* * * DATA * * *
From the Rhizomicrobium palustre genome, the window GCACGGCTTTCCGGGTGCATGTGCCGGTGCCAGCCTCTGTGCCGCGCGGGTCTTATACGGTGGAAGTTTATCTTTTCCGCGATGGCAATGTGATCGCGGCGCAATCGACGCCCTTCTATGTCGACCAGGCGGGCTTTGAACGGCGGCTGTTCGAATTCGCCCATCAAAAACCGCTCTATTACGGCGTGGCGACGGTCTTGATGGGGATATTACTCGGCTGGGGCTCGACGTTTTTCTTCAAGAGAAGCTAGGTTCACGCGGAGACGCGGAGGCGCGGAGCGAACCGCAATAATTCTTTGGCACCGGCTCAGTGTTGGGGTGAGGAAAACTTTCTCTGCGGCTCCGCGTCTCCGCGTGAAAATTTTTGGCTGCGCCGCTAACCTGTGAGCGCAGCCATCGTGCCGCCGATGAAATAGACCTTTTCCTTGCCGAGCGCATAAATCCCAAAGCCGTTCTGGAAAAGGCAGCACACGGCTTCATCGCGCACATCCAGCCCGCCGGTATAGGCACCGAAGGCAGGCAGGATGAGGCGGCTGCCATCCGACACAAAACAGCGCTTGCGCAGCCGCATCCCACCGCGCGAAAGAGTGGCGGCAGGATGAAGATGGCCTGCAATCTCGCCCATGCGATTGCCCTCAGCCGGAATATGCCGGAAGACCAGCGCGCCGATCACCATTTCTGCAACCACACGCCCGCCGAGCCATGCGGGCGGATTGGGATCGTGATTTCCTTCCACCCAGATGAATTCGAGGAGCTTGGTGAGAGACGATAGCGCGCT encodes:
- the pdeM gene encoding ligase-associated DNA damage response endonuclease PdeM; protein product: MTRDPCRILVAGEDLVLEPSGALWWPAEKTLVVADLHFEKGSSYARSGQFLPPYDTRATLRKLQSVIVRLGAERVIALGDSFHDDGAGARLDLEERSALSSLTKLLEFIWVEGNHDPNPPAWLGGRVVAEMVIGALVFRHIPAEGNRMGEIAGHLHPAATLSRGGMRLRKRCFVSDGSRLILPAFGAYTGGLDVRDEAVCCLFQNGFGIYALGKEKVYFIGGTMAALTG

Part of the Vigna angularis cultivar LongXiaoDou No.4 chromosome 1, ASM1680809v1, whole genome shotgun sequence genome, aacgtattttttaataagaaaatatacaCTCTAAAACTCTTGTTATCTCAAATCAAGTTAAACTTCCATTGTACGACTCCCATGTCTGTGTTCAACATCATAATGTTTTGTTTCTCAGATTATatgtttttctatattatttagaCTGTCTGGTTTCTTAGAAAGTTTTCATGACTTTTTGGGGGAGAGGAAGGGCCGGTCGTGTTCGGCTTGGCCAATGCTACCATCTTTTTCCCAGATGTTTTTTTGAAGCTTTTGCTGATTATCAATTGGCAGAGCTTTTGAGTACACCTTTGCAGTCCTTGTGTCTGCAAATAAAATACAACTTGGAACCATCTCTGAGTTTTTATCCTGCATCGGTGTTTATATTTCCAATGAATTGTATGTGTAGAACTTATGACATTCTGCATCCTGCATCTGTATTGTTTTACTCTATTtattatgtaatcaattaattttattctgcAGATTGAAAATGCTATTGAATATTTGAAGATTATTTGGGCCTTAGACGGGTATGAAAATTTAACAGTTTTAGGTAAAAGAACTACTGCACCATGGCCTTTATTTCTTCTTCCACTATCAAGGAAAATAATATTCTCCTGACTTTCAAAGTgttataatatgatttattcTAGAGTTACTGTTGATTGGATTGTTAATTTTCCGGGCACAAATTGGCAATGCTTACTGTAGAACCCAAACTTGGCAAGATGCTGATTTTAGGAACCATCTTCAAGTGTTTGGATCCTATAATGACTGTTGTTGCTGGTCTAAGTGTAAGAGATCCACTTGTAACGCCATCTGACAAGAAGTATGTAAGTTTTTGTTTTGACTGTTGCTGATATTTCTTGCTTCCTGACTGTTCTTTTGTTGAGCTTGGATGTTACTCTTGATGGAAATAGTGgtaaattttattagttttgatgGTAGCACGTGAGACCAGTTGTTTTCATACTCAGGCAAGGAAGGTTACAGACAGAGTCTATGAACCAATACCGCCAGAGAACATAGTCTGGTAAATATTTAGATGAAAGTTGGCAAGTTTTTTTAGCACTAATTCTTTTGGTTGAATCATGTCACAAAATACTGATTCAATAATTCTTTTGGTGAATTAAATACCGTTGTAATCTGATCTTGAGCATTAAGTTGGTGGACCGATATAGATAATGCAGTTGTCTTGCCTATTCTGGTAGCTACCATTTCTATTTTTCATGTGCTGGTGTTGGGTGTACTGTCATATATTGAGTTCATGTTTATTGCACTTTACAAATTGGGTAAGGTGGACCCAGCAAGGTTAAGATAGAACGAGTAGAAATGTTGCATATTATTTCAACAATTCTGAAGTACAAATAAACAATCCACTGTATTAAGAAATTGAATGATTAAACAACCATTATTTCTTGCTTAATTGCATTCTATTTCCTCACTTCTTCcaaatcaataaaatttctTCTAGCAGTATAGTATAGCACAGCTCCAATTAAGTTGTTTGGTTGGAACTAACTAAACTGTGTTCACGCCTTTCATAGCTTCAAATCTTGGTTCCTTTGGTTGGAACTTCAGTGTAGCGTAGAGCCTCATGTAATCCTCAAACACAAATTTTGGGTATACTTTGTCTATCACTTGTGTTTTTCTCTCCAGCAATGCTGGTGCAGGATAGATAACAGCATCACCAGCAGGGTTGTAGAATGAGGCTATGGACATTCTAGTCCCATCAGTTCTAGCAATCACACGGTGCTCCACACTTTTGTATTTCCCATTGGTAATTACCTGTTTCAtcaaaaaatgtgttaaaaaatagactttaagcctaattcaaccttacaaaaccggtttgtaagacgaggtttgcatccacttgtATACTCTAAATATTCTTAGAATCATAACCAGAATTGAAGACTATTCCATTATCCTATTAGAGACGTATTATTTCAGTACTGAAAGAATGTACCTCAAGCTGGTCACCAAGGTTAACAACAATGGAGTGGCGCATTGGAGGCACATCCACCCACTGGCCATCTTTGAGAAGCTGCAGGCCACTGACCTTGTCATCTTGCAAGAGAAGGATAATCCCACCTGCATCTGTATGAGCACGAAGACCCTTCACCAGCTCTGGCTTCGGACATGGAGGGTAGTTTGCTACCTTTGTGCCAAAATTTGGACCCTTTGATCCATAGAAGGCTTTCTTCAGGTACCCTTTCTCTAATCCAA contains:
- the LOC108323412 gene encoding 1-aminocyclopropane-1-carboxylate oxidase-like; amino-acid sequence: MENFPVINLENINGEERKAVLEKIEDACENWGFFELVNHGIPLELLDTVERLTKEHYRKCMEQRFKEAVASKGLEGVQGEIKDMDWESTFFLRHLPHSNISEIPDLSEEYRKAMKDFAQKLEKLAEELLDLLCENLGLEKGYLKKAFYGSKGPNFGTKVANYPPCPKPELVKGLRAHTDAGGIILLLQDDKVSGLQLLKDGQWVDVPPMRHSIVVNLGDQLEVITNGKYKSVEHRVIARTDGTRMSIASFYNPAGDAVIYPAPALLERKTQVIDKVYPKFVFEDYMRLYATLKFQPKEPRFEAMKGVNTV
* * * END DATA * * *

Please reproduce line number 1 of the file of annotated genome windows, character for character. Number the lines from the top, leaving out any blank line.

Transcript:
From the Rhizomicrobium palustre genome, the window GCACGGCTTTCCGGGTGCATGTGCCGGTGCCAGCCTCTGTGCCGCGCGGGTCTTATACGGTGGAAGTTTATCTTTTCCGCGATGGCAATGTGATCGCGGCGCAATCGACGCCCTTCTATGTCGACCAGGCGGGCTTTGAACGGCGGCTGTTCGAATTCGCCCATCAAAAACCGCTCTATTACGGCGTGGCGACGGTCTTGATGGGGATATTACTCGGCTGGGGCTCGACGTTTTTCTTCAAGAGAAGCTAGGTTCACGCGGAGACGCGGAGGCGCGGAGCGAACCGCAATAATTCTTTGGCACCGGCTCAGTGTTGGGGTGAGGAAAACTTTCTCTGCGGCTCCGCGTCTCCGCGTGAAAATTTTTGGCTGCGCCGCTAACCTGTGAGCGCAGCCATCGTGCCGCCGATGAAATAGACCTTTTCCTTGCCGAGCGCATAAATCCCAAAGCCGTTCTGGAAAAGGCAGCACACGGCTTCATCGCGCACATCCAGCCCGCCGGTATAGGCACCGAAGGCAGGCAGGATGAGGCGGCTGCCATCCGACACAAAACAGCGCTTGCGCAGCCGCATCCCACCGCGCGAAAGAGTGGCGGCAGGATGAAGATGGCCTGCAATCTCGCCCATGCGATTGCCCTCAGCCGGAATATGCCGGAAGACCAGCGCGCCGATCACCATTTCTGCAACCACACGCCCGCCGAGCCATGCGGGCGGATTGGGATCGTGATTTCCTTCCACCCAGATGAATTCGAGGAGCTTGGTGAGAGACGATAGCGCGCT encodes: